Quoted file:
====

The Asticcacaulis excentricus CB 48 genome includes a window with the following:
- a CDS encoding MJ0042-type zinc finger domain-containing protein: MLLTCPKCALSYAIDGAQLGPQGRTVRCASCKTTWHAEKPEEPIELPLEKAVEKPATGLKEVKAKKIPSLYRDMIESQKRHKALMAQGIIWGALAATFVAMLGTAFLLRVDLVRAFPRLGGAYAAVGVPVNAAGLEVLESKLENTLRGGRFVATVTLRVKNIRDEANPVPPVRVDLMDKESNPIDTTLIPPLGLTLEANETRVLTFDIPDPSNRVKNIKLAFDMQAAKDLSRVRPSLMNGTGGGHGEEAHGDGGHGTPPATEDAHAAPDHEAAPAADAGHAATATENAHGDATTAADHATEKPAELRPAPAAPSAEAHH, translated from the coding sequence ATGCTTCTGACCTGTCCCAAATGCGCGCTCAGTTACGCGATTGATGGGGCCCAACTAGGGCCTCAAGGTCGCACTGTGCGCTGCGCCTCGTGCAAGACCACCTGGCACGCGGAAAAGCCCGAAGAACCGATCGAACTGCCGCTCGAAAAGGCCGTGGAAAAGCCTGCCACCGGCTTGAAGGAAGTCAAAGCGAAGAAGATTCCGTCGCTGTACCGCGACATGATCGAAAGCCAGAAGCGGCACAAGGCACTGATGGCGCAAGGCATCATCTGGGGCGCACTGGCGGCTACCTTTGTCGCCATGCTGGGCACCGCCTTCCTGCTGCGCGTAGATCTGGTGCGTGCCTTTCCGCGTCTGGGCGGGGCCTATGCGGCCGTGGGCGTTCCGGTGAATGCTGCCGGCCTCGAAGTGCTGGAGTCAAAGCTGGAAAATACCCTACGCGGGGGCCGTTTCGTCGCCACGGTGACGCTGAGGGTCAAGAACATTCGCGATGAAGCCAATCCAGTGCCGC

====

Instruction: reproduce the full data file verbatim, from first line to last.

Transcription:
The Asticcacaulis excentricus CB 48 genome includes a window with the following:
- a CDS encoding MJ0042-type zinc finger domain-containing protein: MLLTCPKCALSYAIDGAQLGPQGRTVRCASCKTTWHAEKPEEPIELPLEKAVEKPATGLKEVKAKKIPSLYRDMIESQKRHKALMAQGIIWGALAATFVAMLGTAFLLRVDLVRAFPRLGGAYAAVGVPVNAAGLEVLESKLENTLRGGRFVATVTLRVKNIRDEANPVPPVRVDLMDKESNPIDTTLIPPLGLTLEANETRVLTFDIPDPSNRVKNIKLAFDMQAAKDLSRVRPSLMNGTGGGHGEEAHGDGGHGTPPATEDAHAAPDHEAAPAADAGHAATATENAHGDATTAADHATEKPAELRPAPAAPSAEAHH, translated from the coding sequence ATGCTTCTGACCTGTCCCAAATGCGCGCTCAGTTACGCGATTGATGGGGCCCAACTAGGGCCTCAAGGTCGCACTGTGCGCTGCGCCTCGTGCAAGACCACCTGGCACGCGGAAAAGCCCGAAGAACCGATCGAACTGCCGCTCGAAAAGGCCGTGGAAAAGCCTGCCACCGGCTTGAAGGAAGTCAAAGCGAAGAAGATTCCGTCGCTGTACCGCGACATGATCGAAAGCCAGAAGCGGCACAAGGCACTGATGGCGCAAGGCATCATCTGGGGCGCACTGGCGGCTACCTTTGTCGCCATGCTGGGCACCGCCTTCCTGCTGCGCGTAGATCTGGTGCGTGCCTTTCCGCGTCTGGGCGGGGCCTATGCGGCCGTGGGCGTTCCGGTGAATGCTGCCGGCCTCGAAGTGCTGGAGTCAAAGCTGGAAAATACCCTACGCGGGGGCCGTTTCGTCGCCACGGTGACGCTGAGGGTCAAGAACATTCGCGATGAAGCCAATCCAGTGCCGC